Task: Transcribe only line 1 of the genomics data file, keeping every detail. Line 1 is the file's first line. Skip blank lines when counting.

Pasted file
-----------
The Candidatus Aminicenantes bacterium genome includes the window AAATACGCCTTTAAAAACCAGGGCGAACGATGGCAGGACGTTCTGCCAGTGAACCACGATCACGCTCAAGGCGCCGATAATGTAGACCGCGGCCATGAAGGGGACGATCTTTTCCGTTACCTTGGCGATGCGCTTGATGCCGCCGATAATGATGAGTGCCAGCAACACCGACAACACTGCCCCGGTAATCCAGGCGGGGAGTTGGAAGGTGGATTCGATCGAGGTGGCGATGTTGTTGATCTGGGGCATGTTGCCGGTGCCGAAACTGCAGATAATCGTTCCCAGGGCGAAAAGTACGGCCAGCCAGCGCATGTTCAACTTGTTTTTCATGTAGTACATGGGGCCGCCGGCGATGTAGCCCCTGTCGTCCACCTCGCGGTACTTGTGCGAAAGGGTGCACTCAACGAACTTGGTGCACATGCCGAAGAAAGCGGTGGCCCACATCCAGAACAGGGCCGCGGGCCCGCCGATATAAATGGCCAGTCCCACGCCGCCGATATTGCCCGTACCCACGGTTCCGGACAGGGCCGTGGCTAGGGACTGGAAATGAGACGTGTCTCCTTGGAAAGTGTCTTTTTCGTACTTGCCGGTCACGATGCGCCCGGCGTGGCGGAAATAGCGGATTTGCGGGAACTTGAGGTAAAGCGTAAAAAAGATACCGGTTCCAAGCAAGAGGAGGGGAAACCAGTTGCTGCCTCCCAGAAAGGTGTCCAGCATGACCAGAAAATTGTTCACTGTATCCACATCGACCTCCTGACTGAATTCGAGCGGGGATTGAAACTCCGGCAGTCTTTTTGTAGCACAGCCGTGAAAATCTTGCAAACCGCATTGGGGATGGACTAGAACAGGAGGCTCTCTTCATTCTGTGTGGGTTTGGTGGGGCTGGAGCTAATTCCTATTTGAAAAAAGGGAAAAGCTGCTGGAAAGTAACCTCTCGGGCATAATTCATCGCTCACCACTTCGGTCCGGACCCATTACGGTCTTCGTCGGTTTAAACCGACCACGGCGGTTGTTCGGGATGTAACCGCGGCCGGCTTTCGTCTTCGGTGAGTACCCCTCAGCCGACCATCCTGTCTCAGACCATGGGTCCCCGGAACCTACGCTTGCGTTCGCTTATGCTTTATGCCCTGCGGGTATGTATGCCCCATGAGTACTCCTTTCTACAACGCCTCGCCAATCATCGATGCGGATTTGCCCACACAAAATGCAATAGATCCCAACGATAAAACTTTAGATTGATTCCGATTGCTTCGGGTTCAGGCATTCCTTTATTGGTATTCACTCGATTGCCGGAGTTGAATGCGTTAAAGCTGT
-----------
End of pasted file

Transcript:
The Candidatus Aminicenantes bacterium genome includes the window AAATACGCCTTTAAAAACCAGGGCGAACGATGGCAGGACGTTCTGCCAGTGAACCACGATCACGCTCAAGGCGCCGATAATGTAGACCGCGGCCATGAAGGGGACGATCTTTTCCGTTACCTTGGCGATGCGCTTGATGCCGCCGATAATGATGAGTGCCAGCAACACCGACAACACTGCCCCGGTAATCCAGGCGGGGAGTTGGAAGGTGGATTCGATCGAGGTGGCGATGTTGTTGATCTGGGGCATGTTGCCGGTGCCGAAACTGCAGATAATCGTTCCCAGGGCGAAAAGTACGGCCAGCCAGCGCATGTTCAACTTGTTTTTCATGTAGTACATGGGGCCGCCGGCGATGTAGCCCCTGTCGTCCACCTCGCGGTACTTGTGCGAAAGGGTGCACTCAACGAACTTGGTGCACATGCCGAAGAAAGCGGTGGCCCACATCCAGAACAGGGCCGCGGGCCCGCCGATATAAATGGCCAGTCCCACGCCGCCGATATTGCCCGTACCCACGGTTCCGGACAGGGCCGTGGCTAGGGACTGGAAATGAGACGTGTCTCCTTGGAAAGTGTCTTTTTCGTACTTGCCGGTCACGATGCGCCCGGCGTGGCGGAAATAGCGGATTTGCGGGAACTTGAGGTAAAGCGTAAAAAAGATACCGGTTCCAAGCAAGAGGAGGGGAAACCAGTTGCTGCCTCCCAGAAAGGTGTCCAGCATGACCAGAAAATTGTTCACTGTATCCACATCGACCTCCTGACTGAATTCGAGCGGGGATTGAAACTCCGGCAGTCTTTTTGTAGCACAGCCGTGAAAATCTTGCAAACCGCATTGGGGATGGACTAGAACAGGAGGCTCTCTTCATTCTGTGTGGGTTTGGTGGGGCTGGAGCTAATTCCTATTTGAAAAAAGGGAAAAGCTGCTGGAAAGTAACCTCTCGGGCATAATTCATCGCTCACCACTTCGGTCCGGACCCATTACGGTCTTCGTCGGTTTAAACCGACCACGGCGGTTGTTCGGGATGTAACCGCGGCCGGCTTTCGTCTTCGGTGAGTACCCCTCAGCCGACCATCCTGTCTCAGACCATGGGTCCCCGGAACCTACGCTTGCGTTCGCTTATGCTTTATGCCCTGCGGGTATGTATGCCCCATGAGTACTCCTTTCTACAACGCCTCGCCAATCATCGATGCGGATTTGCCCACACAAAATGCAATAGATCCCAACGATAAAACTTTAGATTGATTCCGATTGCTTCGGGTTCAGGCATTCCTTTATTGGTATTCACTCGATTGCCGGAGTTGAATGCGTTAAAGCTGT